Twitter testing feature that may allow users to flag “misleading” content

Twitter on Tuesday announced a new feature that allows users to flag content that may contain misinformation, a scourge that only grew during the pandemic.

“We are testing a feature for you to report tweets that look misleading – as you see them,” the social network said in its security account.

As of Tuesday, a button would be visible for some users in the US, South Korea and Australia to choose “is misleading” after clicking “report tweet”.

Users can then be more specific, flagging the misleading tweet as potentially containing incorrect information about “health”, “politics” and “others”.

“We are evaluating whether this is an effective approach, so we are starting small,” said the San Francisco-based company.

“We may not take action and not respond to every experiment report, but your input will help us identify trends so we can improve the speed and scale of our broader disinformation work.”

Twitter, like Facebook and YouTube, is regularly criticized by critics who say it is not enough to combat the spread of disinformation.

But the platform lacks the resources of its Silicon Valley neighbors and often relies on experimental techniques that are cheaper than recruiting armies of moderators.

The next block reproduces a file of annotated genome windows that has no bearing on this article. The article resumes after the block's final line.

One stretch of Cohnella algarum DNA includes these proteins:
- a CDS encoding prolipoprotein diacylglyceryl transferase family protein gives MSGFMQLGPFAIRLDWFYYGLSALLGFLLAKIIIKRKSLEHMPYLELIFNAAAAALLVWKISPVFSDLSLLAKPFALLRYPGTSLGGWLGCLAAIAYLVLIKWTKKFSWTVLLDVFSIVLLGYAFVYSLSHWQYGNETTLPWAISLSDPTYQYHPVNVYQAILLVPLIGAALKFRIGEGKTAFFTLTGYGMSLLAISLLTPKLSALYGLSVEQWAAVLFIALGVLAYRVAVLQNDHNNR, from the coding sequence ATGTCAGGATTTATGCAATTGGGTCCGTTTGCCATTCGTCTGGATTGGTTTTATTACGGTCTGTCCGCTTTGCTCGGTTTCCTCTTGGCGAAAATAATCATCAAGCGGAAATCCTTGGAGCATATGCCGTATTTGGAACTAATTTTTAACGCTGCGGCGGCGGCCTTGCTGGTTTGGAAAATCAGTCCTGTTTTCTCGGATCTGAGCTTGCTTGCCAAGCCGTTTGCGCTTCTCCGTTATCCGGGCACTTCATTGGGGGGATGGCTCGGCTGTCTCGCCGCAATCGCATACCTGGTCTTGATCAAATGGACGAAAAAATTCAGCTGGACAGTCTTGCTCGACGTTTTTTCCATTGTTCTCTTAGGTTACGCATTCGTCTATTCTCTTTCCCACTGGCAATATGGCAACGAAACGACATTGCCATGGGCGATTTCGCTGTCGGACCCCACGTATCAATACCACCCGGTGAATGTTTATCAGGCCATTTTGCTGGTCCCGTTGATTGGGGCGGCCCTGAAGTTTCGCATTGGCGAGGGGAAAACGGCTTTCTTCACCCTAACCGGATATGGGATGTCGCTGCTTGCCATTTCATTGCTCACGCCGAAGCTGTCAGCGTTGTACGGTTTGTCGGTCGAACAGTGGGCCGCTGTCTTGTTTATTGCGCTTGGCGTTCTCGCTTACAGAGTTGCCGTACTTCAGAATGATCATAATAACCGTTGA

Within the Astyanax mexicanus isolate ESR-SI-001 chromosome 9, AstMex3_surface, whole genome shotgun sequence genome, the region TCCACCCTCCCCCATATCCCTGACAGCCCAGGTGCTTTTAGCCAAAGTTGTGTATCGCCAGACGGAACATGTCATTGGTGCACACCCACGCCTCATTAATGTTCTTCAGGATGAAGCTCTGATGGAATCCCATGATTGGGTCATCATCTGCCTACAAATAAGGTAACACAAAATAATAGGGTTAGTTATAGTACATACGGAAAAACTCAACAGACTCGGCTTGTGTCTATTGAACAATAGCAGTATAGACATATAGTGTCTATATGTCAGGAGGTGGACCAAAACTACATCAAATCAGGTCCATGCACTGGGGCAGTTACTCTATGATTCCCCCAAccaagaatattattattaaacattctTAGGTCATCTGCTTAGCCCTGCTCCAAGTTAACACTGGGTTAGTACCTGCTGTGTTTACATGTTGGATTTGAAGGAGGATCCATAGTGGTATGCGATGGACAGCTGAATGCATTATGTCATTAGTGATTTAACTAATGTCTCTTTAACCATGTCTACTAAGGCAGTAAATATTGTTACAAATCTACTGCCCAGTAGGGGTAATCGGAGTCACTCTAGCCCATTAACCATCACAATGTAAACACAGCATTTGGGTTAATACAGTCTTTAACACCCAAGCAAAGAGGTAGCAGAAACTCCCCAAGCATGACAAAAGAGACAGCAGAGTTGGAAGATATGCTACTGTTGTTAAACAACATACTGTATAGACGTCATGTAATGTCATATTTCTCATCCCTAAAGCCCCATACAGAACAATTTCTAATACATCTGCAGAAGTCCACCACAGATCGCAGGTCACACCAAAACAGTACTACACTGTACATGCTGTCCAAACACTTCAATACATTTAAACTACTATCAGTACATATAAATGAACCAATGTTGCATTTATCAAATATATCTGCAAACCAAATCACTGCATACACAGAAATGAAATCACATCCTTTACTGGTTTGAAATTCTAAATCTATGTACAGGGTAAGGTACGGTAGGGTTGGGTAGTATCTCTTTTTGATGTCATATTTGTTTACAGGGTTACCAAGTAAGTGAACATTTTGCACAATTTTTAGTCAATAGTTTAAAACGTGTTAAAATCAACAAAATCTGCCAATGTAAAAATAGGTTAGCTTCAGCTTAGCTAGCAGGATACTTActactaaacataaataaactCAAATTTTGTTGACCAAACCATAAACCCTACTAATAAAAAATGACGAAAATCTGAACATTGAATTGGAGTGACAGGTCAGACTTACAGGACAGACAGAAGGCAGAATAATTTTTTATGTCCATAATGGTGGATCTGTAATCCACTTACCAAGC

These efforts have increased as Twitter tightened its disinformation rules during the COVID-19 pandemic and during the US presidential election between Donald Trump and Joe Biden.

For example, Twitter began blocking users in March who were warned ​​five times about spreading false information about vaccines.

And the network began flagging Trump’s tweets with a banner warning of their misleading content during his 2020 re-election campaign, before the then-president was finally banned from the site for posting incitements to violence and messages discrediting election results.

Moderators are responsible for determining what content actually violates Twitter’s terms of use, but the network has said it hopes to use a system that relies on human and automated analytics to detect suspicious posts.

Concern over COVID-19 vaccine misinformation became so widespread that in July Biden said Facebook and other platforms were responsible for “killing” people by allowing false information about vaccines to spread.

He backtracked the comments to clarify that false information itself is what can harm or even kill those who believe in it.


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